The family courts will need to see the budgets for both spouses and the children, with future income and financial needs set out in a sworn statement, called a ‘Form E’. Click here to see a budget worksheet, with the kind of information typically requested. It makes no sense to exaggerate or underplay your budgets when filing our your Form E. The judge won’t be impressed or swayed. Your future housing needs and income requirements are some of the most critical parts of your Form E, so investigate and do your homework before submitting this information to the court.
Your solicitors should be able to provide budgetary advice, but if not, our worksheet could be a useful starting point. If you have more than one child, car or property, a separate budget can be prepared for each if necessary. This means that the separate costs can be identified far more easily and clearly displayed.
When drawing up a financial settlement following divorce, the courts will take a long hard look at each spouse’s future earning capacity and may set this against their needs for financial support – ie maintenance – both before and after retirement. For example, can you go out to work if you haven’t worked for the last 10 years? If so, what will your position be and how much will you earn? What could you reasonably do? Will you need retraining? Can you work if there are young children to look after?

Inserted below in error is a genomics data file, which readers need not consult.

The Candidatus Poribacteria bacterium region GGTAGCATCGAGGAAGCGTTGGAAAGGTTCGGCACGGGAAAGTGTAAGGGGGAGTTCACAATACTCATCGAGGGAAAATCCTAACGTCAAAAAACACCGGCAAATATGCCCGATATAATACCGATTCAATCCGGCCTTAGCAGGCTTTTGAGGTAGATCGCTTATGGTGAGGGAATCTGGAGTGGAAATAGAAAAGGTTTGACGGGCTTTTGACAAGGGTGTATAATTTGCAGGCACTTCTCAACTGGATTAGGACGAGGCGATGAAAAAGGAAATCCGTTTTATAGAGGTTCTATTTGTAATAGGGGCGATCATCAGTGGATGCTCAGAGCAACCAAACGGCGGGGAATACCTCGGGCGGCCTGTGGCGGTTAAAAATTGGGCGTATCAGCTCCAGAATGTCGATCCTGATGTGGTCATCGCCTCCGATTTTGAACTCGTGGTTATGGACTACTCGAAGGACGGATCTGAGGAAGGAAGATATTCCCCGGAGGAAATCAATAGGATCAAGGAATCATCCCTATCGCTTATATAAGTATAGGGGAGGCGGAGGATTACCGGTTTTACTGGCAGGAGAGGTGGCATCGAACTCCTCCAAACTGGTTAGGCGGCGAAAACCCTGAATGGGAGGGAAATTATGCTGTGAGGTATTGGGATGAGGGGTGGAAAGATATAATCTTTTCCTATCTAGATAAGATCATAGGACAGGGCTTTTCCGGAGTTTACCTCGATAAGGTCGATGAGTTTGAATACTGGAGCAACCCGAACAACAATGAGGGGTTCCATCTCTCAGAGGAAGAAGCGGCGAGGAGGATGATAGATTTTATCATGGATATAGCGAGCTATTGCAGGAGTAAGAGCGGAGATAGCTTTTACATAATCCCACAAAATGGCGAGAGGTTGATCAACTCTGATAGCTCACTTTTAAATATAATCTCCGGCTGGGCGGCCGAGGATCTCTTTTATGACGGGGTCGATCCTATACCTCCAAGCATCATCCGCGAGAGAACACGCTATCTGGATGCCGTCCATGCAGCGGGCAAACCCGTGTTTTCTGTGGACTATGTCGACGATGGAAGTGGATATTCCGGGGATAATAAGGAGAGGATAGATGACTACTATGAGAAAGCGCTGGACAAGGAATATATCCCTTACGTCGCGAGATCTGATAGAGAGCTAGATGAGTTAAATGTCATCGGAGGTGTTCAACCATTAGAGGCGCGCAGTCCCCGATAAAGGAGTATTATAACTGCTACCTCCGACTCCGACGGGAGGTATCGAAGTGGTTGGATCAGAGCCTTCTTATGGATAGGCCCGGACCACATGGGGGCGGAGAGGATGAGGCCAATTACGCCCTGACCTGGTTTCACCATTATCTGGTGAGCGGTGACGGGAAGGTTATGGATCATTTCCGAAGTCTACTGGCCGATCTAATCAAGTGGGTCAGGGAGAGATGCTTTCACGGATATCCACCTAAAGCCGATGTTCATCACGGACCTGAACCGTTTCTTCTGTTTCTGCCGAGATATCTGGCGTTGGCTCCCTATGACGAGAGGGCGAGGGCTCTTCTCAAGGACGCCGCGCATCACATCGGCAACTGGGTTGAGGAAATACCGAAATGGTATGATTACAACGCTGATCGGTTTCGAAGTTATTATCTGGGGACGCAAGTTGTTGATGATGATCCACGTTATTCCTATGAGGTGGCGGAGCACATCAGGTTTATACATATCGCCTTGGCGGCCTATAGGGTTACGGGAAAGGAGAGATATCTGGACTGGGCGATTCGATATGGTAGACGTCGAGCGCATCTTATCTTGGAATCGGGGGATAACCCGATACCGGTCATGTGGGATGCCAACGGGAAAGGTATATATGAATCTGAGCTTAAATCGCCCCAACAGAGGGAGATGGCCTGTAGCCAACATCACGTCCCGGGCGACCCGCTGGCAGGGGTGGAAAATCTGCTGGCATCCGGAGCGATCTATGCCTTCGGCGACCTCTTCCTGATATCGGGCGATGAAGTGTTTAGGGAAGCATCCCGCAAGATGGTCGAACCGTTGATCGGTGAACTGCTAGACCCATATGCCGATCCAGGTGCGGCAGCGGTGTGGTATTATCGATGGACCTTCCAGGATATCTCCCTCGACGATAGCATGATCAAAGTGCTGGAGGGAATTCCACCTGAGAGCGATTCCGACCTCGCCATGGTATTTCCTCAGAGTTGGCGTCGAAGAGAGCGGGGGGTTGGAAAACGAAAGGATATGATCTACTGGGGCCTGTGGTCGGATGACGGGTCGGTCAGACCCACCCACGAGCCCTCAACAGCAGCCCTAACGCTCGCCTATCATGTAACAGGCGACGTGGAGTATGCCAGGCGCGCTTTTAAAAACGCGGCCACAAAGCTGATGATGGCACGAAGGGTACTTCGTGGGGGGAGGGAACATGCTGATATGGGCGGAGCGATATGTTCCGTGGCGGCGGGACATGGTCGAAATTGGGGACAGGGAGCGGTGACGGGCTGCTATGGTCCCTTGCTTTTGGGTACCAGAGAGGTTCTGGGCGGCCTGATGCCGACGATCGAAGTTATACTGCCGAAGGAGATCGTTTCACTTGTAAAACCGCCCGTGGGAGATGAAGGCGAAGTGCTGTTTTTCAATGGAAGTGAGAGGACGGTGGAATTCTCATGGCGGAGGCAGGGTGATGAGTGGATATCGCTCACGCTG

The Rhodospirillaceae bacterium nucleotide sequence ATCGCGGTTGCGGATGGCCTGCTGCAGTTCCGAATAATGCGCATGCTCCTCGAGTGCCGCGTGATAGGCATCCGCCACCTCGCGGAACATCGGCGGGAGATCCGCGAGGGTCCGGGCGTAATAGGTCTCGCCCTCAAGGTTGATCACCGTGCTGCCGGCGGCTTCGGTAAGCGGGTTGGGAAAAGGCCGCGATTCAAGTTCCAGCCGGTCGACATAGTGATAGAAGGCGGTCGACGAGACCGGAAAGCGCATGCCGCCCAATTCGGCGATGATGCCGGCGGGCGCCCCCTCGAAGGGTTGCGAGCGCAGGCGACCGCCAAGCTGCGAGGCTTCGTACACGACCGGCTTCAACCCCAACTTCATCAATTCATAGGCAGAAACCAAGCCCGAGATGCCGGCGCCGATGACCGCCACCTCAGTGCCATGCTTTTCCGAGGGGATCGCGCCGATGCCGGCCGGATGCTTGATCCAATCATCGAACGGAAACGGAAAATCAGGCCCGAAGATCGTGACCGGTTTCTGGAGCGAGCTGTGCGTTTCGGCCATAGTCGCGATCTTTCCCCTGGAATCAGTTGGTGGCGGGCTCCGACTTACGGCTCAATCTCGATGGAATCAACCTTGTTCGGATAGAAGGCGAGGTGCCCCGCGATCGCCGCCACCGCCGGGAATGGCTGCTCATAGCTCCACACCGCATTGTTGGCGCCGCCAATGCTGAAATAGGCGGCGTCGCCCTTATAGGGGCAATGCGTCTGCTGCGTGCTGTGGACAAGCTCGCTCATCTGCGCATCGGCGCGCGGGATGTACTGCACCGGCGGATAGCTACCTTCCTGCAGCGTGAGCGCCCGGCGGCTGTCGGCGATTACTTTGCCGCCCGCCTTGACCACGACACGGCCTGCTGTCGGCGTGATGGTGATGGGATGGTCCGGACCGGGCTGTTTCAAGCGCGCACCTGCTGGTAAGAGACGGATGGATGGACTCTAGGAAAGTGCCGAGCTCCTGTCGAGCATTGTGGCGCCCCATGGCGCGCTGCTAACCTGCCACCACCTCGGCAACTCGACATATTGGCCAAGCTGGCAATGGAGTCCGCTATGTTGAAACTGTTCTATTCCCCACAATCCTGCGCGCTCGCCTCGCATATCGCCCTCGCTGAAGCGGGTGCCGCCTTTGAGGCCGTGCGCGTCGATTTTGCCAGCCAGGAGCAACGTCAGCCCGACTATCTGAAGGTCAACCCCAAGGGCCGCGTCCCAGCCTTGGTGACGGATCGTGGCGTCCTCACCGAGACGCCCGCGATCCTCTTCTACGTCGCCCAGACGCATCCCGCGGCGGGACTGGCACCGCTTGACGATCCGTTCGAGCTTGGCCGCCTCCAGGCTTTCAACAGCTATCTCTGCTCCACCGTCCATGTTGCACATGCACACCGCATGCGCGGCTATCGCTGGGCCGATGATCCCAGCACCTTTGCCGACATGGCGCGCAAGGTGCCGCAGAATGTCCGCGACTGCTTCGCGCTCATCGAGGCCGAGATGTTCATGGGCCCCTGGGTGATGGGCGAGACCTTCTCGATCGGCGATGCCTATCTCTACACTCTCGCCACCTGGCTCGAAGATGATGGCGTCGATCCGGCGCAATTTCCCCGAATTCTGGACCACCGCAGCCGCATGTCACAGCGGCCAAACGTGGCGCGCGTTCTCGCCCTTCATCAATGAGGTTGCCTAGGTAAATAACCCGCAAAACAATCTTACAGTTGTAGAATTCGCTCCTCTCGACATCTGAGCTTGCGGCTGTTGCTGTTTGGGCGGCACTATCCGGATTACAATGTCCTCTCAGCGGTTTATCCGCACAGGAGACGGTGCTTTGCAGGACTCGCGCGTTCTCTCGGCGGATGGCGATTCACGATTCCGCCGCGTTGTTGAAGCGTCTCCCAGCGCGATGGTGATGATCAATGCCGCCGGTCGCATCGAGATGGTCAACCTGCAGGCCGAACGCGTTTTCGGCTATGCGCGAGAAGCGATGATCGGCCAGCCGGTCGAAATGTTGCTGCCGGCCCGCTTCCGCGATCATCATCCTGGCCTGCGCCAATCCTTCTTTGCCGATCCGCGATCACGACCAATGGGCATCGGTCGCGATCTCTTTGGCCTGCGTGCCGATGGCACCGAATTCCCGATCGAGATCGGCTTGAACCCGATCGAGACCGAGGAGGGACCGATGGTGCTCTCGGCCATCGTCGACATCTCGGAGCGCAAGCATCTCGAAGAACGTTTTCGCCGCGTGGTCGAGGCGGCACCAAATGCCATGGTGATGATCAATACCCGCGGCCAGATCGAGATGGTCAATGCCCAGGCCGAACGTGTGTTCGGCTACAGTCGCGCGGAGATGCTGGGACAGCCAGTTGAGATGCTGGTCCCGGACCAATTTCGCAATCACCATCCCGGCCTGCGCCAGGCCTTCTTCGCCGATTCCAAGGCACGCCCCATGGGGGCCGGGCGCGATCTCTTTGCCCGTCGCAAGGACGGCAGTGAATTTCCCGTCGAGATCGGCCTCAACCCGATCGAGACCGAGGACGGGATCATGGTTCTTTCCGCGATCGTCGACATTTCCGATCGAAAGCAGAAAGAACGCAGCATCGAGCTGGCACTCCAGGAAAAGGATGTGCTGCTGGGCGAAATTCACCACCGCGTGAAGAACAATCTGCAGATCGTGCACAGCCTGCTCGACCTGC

Each case is considered strictly on its own merits. A judge may decide that one person cannot reasonably be expected to work but require a mother with children work, even if only part time.
Much depends on the judge and the facts of the case, but it certainly makes sense to contribute towards your own cost of living if you are the dependent partner.